Hide
          Andrew Davis added a comment - - edited

          I'm using mysql and Moodle 2.0. I used /admin/generate.php to create a whole bunch of users, course, role assignments etc. I'm just using Moodle's own profiling to get some numbers. The numbers Tim gets will be more valid as its based on real data.

          First, I removed the distinct in the inner query. Execution time to view the grade report dropped 0.3%. Memory usage went up 0.1%. No effect essentially.

          Now going to try using a JOIN instead....

          Switching from IN to JOIN seems to make the grader report execution time 5% slower. Kind of weird but I suspect thats within the "random variation" range so it probably doesn't indicate that switching would be a bad idea.

          Show
          Andrew Davis added a comment - - edited I'm using mysql and Moodle 2.0. I used /admin/generate.php to create a whole bunch of users, course, role assignments etc. I'm just using Moodle's own profiling to get some numbers. The numbers Tim gets will be more valid as its based on real data. First, I removed the distinct in the inner query. Execution time to view the grade report dropped 0.3%. Memory usage went up 0.1%. No effect essentially. Now going to try using a JOIN instead.... Switching from IN to JOIN seems to make the grader report execution time 5% slower. Kind of weird but I suspect thats within the "random variation" range so it probably doesn't indicate that switching would be a bad idea.
          Hide
          Andrew Davis added a comment - - edited

          Ive pushed the 2.0 version using JOIN to github so I can access from home. https://github.com/andyjdavis/moodle/compare/master...MDL-20946_roles_averages

          Show
          Andrew Davis added a comment - - edited Ive pushed the 2.0 version using JOIN to github so I can access from home. https://github.com/andyjdavis/moodle/compare/master...MDL-20946_roles_averages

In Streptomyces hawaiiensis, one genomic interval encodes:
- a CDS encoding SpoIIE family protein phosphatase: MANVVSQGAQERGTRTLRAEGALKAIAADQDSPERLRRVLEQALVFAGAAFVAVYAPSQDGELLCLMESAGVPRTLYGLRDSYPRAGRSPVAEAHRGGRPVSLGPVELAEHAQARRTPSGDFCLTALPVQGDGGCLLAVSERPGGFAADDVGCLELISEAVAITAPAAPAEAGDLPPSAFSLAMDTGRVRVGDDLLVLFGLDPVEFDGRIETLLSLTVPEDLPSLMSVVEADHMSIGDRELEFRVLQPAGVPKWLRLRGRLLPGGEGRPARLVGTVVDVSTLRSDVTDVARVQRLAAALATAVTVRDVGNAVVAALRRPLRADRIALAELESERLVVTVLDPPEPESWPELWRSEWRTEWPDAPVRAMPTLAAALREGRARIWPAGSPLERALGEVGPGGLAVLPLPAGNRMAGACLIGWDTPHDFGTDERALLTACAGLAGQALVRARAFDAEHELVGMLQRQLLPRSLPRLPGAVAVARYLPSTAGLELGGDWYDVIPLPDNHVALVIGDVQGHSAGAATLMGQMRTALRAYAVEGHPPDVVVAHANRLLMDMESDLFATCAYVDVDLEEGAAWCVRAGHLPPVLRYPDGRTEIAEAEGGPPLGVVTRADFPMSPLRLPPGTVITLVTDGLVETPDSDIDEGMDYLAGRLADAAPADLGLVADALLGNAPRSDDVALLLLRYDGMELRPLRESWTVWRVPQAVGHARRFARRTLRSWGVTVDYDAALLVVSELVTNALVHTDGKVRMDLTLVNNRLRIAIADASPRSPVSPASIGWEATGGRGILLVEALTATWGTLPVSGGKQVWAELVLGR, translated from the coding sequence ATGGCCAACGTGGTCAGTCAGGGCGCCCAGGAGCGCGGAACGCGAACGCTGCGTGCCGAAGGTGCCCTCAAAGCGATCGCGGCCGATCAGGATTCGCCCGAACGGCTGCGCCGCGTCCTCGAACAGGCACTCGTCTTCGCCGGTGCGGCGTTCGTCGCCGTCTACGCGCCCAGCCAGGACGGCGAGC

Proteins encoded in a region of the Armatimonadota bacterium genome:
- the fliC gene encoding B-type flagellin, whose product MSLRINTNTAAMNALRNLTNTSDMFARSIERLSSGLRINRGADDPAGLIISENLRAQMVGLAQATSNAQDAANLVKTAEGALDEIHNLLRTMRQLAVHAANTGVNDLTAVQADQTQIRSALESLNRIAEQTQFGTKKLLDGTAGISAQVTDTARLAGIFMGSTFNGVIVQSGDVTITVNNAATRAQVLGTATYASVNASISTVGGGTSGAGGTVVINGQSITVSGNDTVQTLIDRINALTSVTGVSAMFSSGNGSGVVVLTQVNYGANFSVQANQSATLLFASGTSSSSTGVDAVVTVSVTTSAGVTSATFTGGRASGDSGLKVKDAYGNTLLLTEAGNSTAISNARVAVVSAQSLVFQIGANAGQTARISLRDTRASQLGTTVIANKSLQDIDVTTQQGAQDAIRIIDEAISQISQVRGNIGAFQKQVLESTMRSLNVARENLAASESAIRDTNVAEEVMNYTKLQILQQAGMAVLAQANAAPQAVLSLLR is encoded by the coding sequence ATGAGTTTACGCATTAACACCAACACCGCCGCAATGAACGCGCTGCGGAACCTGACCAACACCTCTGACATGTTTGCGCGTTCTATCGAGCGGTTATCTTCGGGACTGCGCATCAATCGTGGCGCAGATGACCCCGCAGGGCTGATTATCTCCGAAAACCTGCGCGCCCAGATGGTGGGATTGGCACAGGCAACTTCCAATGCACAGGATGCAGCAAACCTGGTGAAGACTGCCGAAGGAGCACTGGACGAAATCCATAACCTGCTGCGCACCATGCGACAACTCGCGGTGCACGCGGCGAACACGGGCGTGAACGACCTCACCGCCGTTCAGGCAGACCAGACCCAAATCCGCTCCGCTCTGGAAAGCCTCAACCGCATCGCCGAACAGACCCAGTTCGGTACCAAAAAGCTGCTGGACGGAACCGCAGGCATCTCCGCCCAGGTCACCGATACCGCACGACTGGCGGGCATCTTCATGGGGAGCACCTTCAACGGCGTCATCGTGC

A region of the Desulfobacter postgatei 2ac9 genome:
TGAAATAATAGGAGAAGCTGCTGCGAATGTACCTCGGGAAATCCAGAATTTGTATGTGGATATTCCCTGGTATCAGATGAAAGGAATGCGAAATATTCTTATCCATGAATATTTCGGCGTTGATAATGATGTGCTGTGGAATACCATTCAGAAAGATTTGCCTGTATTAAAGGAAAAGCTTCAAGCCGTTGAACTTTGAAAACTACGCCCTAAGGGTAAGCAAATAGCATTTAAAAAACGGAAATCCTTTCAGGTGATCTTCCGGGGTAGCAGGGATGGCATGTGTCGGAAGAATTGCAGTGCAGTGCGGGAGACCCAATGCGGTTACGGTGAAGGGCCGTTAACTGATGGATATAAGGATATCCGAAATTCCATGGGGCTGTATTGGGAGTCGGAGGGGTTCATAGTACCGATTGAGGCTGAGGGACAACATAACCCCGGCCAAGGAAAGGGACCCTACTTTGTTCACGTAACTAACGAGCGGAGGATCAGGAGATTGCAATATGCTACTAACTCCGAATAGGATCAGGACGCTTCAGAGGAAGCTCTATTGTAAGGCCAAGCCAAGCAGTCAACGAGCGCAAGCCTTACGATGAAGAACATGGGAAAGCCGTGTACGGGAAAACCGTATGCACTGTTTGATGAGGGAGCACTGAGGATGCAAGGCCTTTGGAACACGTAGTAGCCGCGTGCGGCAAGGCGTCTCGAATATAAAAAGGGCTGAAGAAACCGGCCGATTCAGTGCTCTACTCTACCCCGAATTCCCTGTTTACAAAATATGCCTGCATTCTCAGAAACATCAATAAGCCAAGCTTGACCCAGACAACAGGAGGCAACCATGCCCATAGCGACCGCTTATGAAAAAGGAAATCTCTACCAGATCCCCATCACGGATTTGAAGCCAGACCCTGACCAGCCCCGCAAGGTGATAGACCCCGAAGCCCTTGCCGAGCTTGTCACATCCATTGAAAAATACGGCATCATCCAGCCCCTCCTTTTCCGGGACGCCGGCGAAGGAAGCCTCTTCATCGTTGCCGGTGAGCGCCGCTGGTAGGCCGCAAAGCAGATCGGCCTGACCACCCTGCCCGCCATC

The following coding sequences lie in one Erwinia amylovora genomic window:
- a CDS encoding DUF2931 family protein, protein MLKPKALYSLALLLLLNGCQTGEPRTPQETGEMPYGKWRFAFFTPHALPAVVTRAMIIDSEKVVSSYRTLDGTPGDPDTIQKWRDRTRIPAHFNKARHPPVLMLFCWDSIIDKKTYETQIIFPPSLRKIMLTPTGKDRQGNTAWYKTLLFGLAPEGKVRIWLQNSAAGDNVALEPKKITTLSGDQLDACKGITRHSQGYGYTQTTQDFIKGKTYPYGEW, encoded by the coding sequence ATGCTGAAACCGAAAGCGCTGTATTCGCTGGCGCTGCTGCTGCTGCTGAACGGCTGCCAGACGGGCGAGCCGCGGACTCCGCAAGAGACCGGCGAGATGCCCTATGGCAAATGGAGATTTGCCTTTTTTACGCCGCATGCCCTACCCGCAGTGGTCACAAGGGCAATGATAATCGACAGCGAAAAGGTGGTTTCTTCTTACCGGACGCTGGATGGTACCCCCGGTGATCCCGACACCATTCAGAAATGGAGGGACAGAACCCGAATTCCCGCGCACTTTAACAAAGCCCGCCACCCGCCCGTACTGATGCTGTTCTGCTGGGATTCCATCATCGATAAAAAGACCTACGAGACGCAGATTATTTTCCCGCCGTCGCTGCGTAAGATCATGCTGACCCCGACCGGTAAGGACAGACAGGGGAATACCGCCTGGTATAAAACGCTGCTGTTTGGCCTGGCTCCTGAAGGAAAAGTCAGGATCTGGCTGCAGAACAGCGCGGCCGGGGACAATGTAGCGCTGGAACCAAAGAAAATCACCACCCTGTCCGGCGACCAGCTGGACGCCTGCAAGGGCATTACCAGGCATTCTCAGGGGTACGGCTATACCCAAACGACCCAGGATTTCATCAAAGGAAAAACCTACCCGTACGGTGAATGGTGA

Hide
          Tim Hunt added a comment -

          What you should do is, having created the huge test database, then run the queries directly from the command-line (or phpMyAdmin, and the equivalent for other DBs). That lets you time just the query with minimal noise.

          You should also use Explain to see how the database is processing the query.

          Show
          Tim Hunt added a comment - What you should do is, having created the huge test database, then run the queries directly from the command-line (or phpMyAdmin, and the equivalent for other DBs). That lets you time just the query with minimal noise. You should also use Explain to see how the database is processing the query.
          Hide
          Andrew Davis added a comment - - edited

          Running both the JOIN and the IN versions of the queries directly in mysql query browser I get the following...

          Using JOIN: average time 0.0480 seconds
          Using IN: average time 0.0469 seconds

          Thats running each one half a dozen times and averaging the results. Again, switching from IN to JOIN actually makes the query marginally slower. The difference is so small I dont think it really matters either way. If Petr says there are potential problems with using the IN version then Im happy to go with the JOIN version.

          Tim, are you happy to repeat this testing in the 1.9 version and update the branch in your repository? (depending on whether or not your testing differs wildly from mine).

          Show
          Andrew Davis added a comment - - edited Running both the JOIN and the IN versions of the queries directly in mysql query browser I get the following... Using JOIN: average time 0.0480 seconds Using IN: average time 0.0469 seconds Thats running each one half a dozen times and averaging the results. Again, switching from IN to JOIN actually makes the query marginally slower. The difference is so small I dont think it really matters either way. If Petr says there are potential problems with using the IN version then Im happy to go with the JOIN version. Tim, are you happy to repeat this testing in the 1.9 version and update the branch in your repository? (depending on whether or not your testing differs wildly from mine).
          Hide
          Tim Hunt added a comment -

          No, I am not happy to re-test. I have got lots of other things to try to get done by the end of this week.

          I have had previous experiences where a JOIN query like this was a performance disaster, and an IN query was better. There are potential problems with either way of writing the query, depending on the whims of the databases' query optimisers. The only reliable option is to test the performance, which we have now done.

          We have some code (thin IN version) that performs well on our two main database, and has been tested to make sure it is functionally correct. It think we should integrate that.

          If anyone else wants to do more work on this, then be my guest, but if we agonise this much about every change we make, then Moodle development will grind to a halt.

          Show